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Oh, and yes you can…

I’m a Control Freak!

Following on from last weeks blog, Where do I build my Portfolio you’ve looked at the options of hosted sites but you have decided you want to do it yourself.

Building your own website.

You’ve looked at the options and decided you want complete control over your website but….you don’t know where to start.

You have choices, in fact probably too many. Don’t worry let’s look at your options.

First of all:

  1. You can hire someone, ie a Web Designer
  2. You can do it yourself

But wait! Even before you make this decision you need your own domain name.

Choosing a domain.

Your domain name is your brand. (What you want to call yourself and how you want to be known.) Even if you are hiring someone else to do the work for you I strongly suggest you register your own domain name. In fact, even if you are hosting your site at one of the photography sites mentioned last week, your own domain name is always a good idea.


About ten years ago, before I knew better, I found myself in the situation where the designer I had hired for a company I was with, allowed the registering company to register our domain in their name. It took several months to get our name back and then only because the designer was being nice and had other clients in the same position. You may not be so lucky.

When possible your name should be short, easy to spell and descriptive. This is probably the most important decision you will make. Remember you are going to have to live with this. If you already have an established name by all means use it.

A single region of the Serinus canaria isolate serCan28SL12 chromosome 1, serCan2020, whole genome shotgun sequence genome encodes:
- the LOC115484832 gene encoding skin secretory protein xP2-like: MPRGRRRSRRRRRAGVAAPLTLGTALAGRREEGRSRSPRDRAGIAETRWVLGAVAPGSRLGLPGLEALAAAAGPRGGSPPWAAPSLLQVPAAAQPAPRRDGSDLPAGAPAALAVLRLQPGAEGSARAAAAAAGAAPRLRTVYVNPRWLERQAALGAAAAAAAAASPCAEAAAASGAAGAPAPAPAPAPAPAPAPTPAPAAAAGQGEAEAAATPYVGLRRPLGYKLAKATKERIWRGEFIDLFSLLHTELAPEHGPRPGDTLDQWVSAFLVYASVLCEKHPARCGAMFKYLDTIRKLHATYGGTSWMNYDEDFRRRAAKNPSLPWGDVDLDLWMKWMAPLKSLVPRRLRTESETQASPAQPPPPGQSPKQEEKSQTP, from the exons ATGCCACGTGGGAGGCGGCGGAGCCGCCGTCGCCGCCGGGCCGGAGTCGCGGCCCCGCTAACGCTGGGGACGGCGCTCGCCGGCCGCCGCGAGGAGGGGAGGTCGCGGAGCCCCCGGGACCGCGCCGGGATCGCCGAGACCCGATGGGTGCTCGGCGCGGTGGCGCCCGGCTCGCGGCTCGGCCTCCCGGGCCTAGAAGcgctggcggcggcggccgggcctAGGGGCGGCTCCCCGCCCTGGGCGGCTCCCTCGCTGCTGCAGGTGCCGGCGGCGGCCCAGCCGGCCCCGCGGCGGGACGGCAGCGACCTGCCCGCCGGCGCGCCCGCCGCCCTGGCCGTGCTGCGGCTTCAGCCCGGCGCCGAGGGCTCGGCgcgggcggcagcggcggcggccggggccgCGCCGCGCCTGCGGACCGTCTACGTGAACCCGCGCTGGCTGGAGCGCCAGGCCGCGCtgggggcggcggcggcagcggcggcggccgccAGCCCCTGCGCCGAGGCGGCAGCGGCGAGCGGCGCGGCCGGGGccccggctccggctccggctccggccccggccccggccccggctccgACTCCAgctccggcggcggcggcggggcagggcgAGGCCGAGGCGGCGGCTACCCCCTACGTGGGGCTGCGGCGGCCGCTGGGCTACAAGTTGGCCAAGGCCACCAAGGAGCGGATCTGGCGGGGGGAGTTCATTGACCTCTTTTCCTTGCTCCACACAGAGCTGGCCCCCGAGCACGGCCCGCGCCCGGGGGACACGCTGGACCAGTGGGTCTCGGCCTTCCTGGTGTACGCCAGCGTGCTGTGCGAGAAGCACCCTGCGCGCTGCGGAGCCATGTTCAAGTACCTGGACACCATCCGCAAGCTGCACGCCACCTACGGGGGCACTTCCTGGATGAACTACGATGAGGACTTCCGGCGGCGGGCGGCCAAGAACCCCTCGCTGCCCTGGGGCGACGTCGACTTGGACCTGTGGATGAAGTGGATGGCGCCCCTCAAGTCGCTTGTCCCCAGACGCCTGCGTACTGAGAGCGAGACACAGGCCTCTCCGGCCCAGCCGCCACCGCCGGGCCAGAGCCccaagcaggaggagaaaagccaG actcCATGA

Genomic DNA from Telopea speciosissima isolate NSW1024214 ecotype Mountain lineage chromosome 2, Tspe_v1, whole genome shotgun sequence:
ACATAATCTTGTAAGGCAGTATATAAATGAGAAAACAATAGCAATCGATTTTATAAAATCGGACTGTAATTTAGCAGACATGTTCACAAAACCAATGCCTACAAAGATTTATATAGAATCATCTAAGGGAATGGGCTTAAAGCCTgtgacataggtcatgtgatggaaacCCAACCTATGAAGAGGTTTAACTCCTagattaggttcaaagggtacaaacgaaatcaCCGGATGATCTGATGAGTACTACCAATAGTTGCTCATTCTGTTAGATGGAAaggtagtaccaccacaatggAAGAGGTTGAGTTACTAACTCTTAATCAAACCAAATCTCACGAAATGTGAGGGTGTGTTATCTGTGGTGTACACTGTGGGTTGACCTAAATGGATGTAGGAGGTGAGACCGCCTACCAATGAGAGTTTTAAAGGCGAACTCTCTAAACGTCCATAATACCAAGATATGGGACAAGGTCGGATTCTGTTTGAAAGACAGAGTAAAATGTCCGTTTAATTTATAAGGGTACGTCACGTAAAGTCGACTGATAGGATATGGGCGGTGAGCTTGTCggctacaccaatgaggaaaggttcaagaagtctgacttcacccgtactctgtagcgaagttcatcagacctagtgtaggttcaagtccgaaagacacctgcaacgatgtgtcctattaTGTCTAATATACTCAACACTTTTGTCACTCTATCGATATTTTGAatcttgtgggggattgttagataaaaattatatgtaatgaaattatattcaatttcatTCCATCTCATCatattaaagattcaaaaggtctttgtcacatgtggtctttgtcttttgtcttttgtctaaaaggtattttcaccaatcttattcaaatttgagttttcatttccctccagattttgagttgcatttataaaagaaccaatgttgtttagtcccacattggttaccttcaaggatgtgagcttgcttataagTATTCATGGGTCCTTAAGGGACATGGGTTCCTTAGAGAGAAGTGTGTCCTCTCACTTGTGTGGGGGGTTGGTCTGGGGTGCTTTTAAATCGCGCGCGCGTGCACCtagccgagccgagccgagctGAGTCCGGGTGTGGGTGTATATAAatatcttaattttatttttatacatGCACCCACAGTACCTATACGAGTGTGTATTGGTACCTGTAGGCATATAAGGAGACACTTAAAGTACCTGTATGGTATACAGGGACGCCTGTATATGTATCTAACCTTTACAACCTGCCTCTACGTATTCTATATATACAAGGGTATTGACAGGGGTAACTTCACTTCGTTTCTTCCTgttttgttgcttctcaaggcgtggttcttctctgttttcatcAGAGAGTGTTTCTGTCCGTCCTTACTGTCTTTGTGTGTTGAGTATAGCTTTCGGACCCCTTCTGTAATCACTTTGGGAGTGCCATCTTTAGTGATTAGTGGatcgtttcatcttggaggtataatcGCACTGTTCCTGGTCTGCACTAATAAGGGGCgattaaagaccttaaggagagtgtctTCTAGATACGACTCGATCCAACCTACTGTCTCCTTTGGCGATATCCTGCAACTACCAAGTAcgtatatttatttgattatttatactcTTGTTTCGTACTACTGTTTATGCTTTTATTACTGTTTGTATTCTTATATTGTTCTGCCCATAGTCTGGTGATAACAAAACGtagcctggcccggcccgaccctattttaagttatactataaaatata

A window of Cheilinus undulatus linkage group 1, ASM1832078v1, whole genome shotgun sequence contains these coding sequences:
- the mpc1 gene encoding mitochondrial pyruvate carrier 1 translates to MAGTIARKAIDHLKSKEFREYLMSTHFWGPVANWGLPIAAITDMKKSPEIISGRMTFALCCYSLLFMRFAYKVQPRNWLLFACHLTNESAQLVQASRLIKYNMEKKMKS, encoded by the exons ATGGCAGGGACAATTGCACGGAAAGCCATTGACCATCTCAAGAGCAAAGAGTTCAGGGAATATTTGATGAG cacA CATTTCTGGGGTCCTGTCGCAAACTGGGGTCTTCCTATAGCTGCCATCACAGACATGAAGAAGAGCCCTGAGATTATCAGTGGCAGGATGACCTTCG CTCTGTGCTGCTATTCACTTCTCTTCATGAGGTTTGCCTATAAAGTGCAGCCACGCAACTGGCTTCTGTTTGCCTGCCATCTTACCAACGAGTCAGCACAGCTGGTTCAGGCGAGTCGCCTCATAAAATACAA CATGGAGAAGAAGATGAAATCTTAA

Buying your own domain is relatively easy shop around as deals and special can change weekly.

Try any of the following:

If you have the option, go for .com but don’t be bullied into getting the .net, .info, .name etc that will be offered unless you know that you actually want to use them.

The exception to this might be if you can’t get the name you want but you can get your country. For example: your name is John Smith you try but it already belongs to someone else, try, for example:

  • if you live in the UK
  • if you live in Canada

The other exception for buying multiple names is if you have a name that is commonly spelled more than one way., and would be an example of this. You can have the wrong spelling set up to point to the other site.

At the time of writing You should be able to get the name of your choice for under $20.00, in most cases under $10.00. It is a good idea to add privacy to your listing but you don’t have to if you don’t want to at this point.